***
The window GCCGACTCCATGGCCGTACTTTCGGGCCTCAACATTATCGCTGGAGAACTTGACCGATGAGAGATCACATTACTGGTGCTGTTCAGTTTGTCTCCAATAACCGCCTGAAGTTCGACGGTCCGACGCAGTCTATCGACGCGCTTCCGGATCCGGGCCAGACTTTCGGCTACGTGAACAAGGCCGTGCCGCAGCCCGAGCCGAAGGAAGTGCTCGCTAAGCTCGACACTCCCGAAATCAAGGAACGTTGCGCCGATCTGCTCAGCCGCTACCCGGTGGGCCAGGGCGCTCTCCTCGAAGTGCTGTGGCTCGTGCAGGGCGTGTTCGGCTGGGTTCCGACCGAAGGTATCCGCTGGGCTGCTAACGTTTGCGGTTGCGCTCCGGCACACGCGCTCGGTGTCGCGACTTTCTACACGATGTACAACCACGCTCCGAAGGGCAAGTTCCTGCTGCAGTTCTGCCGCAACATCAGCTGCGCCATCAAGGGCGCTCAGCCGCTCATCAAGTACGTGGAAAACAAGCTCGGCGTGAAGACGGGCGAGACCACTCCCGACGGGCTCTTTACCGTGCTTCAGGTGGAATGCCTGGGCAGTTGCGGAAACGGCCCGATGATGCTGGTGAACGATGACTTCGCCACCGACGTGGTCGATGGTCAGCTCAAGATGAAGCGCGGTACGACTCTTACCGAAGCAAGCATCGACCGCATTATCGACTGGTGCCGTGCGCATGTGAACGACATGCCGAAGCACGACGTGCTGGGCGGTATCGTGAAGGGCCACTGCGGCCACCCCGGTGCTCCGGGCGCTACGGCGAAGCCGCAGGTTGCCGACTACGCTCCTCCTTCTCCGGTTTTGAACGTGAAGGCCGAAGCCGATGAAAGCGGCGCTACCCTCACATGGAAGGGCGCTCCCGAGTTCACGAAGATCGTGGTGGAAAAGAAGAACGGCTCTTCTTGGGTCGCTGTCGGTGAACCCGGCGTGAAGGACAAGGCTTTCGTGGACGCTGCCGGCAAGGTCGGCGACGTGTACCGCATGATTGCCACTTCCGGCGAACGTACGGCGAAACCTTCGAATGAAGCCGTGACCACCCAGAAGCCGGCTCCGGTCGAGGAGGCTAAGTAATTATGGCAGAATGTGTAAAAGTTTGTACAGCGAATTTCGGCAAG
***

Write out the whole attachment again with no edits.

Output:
The window GCCGACTCCATGGCCGTACTTTCGGGCCTCAACATTATCGCTGGAGAACTTGACCGATGAGAGATCACATTACTGGTGCTGTTCAGTTTGTCTCCAATAACCGCCTGAAGTTCGACGGTCCGACGCAGTCTATCGACGCGCTTCCGGATCCGGGCCAGACTTTCGGCTACGTGAACAAGGCCGTGCCGCAGCCCGAGCCGAAGGAAGTGCTCGCTAAGCTCGACACTCCCGAAATCAAGGAACGTTGCGCCGATCTGCTCAGCCGCTACCCGGTGGGCCAGGGCGCTCTCCTCGAAGTGCTGTGGCTCGTGCAGGGCGTGTTCGGCTGGGTTCCGACCGAAGGTATCCGCTGGGCTGCTAACGTTTGCGGTTGCGCTCCGGCACACGCGCTCGGTGTCGCGACTTTCTACACGATGTACAACCACGCTCCGAAGGGCAAGTTCCTGCTGCAGTTCTGCCGCAACATCAGCTGCGCCATCAAGGGCGCTCAGCCGCTCATCAAGTACGTGGAAAACAAGCTCGGCGTGAAGACGGGCGAGACCACTCCCGACGGGCTCTTTACCGTGCTTCAGGTGGAATGCCTGGGCAGTTGCGGAAACGGCCCGATGATGCTGGTGAACGATGACTTCGCCACCGACGTGGTCGATGGTCAGCTCAAGATGAAGCGCGGTACGACTCTTACCGAAGCAAGCATCGACCGCATTATCGACTGGTGCCGTGCGCATGTGAACGACATGCCGAAGCACGACGTGCTGGGCGGTATCGTGAAGGGCCACTGCGGCCACCCCGGTGCTCCGGGCGCTACGGCGAAGCCGCAGGTTGCCGACTACGCTCCTCCTTCTCCGGTTTTGAACGTGAAGGCCGAAGCCGATGAAAGCGGCGCTACCCTCACATGGAAGGGCGCTCCCGAGTTCACGAAGATCGTGGTGGAAAAGAAGAACGGCTCTTCTTGGGTCGCTGTCGGTGAACCCGGCGTGAAGGACAAGGCTTTCGTGGACGCTGCCGGCAAGGTCGGCGACGTGTACCGCATGATTGCCACTTCCGGCGAACGTACGGCGAAACCTTCGAATGAAGCCGTGACCACCCAGAAGCCGGCTCCGGTCGAGGAGGCTAAGTAATTATGGCAGAATGTGTAAAAGTTTGTACAGCGAATTTCGGCAAG